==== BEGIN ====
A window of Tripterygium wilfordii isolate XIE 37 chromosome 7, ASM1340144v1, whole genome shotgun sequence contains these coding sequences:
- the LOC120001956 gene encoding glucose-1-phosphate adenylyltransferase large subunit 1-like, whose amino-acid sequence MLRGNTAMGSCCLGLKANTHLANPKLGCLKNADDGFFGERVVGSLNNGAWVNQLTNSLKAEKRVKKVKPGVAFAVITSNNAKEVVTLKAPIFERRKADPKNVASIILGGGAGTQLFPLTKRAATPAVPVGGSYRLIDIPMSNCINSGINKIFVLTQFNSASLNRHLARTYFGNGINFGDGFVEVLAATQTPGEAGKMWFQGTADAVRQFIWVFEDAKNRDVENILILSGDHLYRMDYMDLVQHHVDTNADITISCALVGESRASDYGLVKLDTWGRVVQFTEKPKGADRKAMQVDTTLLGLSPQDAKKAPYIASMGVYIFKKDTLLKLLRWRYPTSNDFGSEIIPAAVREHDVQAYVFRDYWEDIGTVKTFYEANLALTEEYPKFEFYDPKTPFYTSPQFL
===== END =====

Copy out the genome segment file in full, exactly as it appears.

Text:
A window of Tripterygium wilfordii isolate XIE 37 chromosome 7, ASM1340144v1, whole genome shotgun sequence contains these coding sequences:
- the LOC120001956 gene encoding glucose-1-phosphate adenylyltransferase large subunit 1-like, whose amino-acid sequence MLRGNTAMGSCCLGLKANTHLANPKLGCLKNADDGFFGERVVGSLNNGAWVNQLTNSLKAEKRVKKVKPGVAFAVITSNNAKEVVTLKAPIFERRKADPKNVASIILGGGAGTQLFPLTKRAATPAVPVGGSYRLIDIPMSNCINSGINKIFVLTQFNSASLNRHLARTYFGNGINFGDGFVEVLAATQTPGEAGKMWFQGTADAVRQFIWVFEDAKNRDVENILILSGDHLYRMDYMDLVQHHVDTNADITISCALVGESRASDYGLVKLDTWGRVVQFTEKPKGADRKAMQVDTTLLGLSPQDAKKAPYIASMGVYIFKKDTLLKLLRWRYPTSNDFGSEIIPAAVREHDVQAYVFRDYWEDIGTVKTFYEANLALTEEYPKFEFYDPKTPFYTSPQFL